Twitter Files part 3: The suppression continues

SAN ANSELMO, CALIFORNIA - JANUARY 08: The suspended Twitter account of U.S. President Donald Trump appears on an iPhone screen on January 08, 2021 in San Anselmo, California. Citing the risk of further incitement of violence following an attempted insurrection on Wednesday, Twitter permanently suspended President Donald Trump’s account. (Photo Illustration by Justin Sullivan/Getty Images)
The suspended Twitter account of U.S. President Donald Trump appears on an iPhone screen on January 08, 2021 in San Anselmo, California. (Photo Illustration by Justin Sullivan/Getty Images)

OAN Newsroom Correspondent Sophia Ariel
UPDATED 7:13 PM PT – Friday, December 9, 2022

The third installment of the Twitter Files was released on Friday. This time, the files are focusing on why 45th President Donald J. Trump was removed from the social media platform. This first part of ‘The Removal of Donald Trump’ thread covers October 2020 until January 6th.

Matt Taibbi announced that while talk of banning Trump from Twitter took place from January 6th until January 8th, the framework which led to his banning, was laid out months prior. Senior executives were using subjective moderation to choose what they believe did and didn’t violate the company’s policies.

A slack channel from the company titled “us2020_xfn_enforcement” showed the evolving thinking of top officials in late 2020 until early 2021. Through this channel, employees would discuss election related removals, especially tweets from high profile accounts.  During this time, executives were liaising with federal enforcement and intelligence agencies about moderation of election related content.

On posts the company deemed misinformation, Policy Director Nick Pickles was asked by his fellow employee if the company should state that Twitter detects “misinfo” through “ML, human review and partnerships with outside experts?” In response, Pickles said only the word “partnerships” should be used because he wasn’t sure if the FBI and DHS would be described as experts.

A post about the Hunter Biden Laptop situation is proof that Yoel Roth, the then Trust and Safety Chief, had weekly meeting with the FBI and the DHS.

The FBI would regularly send tweets that concerned them to the company.

While examining the election enforcement Slack, Taibbi was not able to find any references to moderation requests from the Trump campaign, the Trump White House, or Republicans. He was told that they exist, however they were absent from the channel.

One instance that started a long conversation in the Slack channel is when former Arizona Governor Mike Huckabee jokingly tweeted that he was filling out ballots for his deceased parents.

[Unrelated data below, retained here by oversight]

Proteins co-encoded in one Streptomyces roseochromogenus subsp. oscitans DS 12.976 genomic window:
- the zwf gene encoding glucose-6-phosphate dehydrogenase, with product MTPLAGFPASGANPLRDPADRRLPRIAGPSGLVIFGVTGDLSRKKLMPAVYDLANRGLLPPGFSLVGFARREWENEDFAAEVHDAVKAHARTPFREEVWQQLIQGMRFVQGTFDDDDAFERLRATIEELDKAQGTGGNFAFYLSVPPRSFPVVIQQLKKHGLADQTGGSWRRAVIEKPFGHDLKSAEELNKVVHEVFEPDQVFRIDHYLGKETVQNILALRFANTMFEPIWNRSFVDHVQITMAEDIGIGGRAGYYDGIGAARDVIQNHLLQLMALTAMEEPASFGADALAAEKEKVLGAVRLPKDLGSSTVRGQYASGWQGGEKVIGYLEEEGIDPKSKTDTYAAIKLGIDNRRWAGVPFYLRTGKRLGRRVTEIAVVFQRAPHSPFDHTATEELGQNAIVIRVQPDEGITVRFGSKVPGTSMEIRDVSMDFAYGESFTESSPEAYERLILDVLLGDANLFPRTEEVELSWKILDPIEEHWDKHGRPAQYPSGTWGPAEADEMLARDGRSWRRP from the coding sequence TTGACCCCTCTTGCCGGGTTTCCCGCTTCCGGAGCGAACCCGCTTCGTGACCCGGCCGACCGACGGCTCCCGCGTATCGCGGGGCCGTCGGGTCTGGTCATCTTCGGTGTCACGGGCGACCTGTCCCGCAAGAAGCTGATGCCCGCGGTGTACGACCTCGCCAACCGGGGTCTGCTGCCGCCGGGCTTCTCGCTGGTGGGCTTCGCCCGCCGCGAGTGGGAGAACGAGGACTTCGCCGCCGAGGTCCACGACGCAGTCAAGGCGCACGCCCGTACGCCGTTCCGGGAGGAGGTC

In response to his post, Twitter officials claimed that Huckabee was “literally admitting in a tweet to a crime.” The group declared Huckabee to be an “edge case.” However, they ultimately decided to leave him be. Roth suggested that even in a case such as Huckabee’s, where he was joking, the company needed to re-evaluate on what could be considered as misleading.

In order to combat the issue of tweets spreading misinformation, the company would put warning labels on tweets they deemed false.

Twitter was particularly strict on Trump. In one case, Trump quote tweeted an article about 50,000 Ohio voters who received wrong ballots. Immediately after the president posted his tweet, Twitter employees were ready to slap a “mail-in voting is safe” warning label on it. Shortly before adding the label, they realized that the tweet was factually accurate.

On October 26, 2020, Trump tweeted “Big problems and discrepancies with mail-in ballots all over the USA. Must have final total on November 3rd.” Even though senior executives did not find a particular violation in his tweet, they were fast to make sure it could not be “replied to, shared, or liked.”

There were many instances of pro-Biden tweets that warned Trump “may try to steal the election.” All of these anti-Trump tweets were approved by senior executives.

On December 10th, Twitter executives introduced the L3 deamplification tool. This announcement came while Trump was in the middle of firing off 25 tweets where he was commenting such things as “A coup is taking place in front of our eyes.” The deamplification was silently used to limit Trump’s outreach.

This tool is important to note, as it was deploying a vast range of visible and invisible tools to rein in Trump’s engagement long before January 6th.

Soon after the tool was put in place, bots were put on the 45th president’s personal Twitter account. In addition, the presidents account was bounced. When an account is bounced, it means that it is inaccessible for 12 hours.

Roth denied restricting the president’s account.

On January 6th, Trump tweeted to his supporters that they should “Go home with love & in peace.” His tweet did not go over well with the Twitter’s executives.

Vijaya Gadde, the former Head of Legal, Policy and Trust at Twitter, sent out her first company-wide email that day. In it, she announced that three of Trump’s tweets had been bounced. She also stated that his tweets signaled a determination to use legit “violations” as a guide for a possible permanent suspension.

The second installment of “The Removal of Donald Trump” will continue on Saturday, December 10th. Michael Shellenberger will detail the chaos inside Twitter on January 7th. The final installment of the series will be revealed by Bari Weiss on Sunday. That thread will reveal the secret internal communications from January 8th, the day Trump was removed from Twitter.  

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Sophia Flores
Author: Sophia Flores

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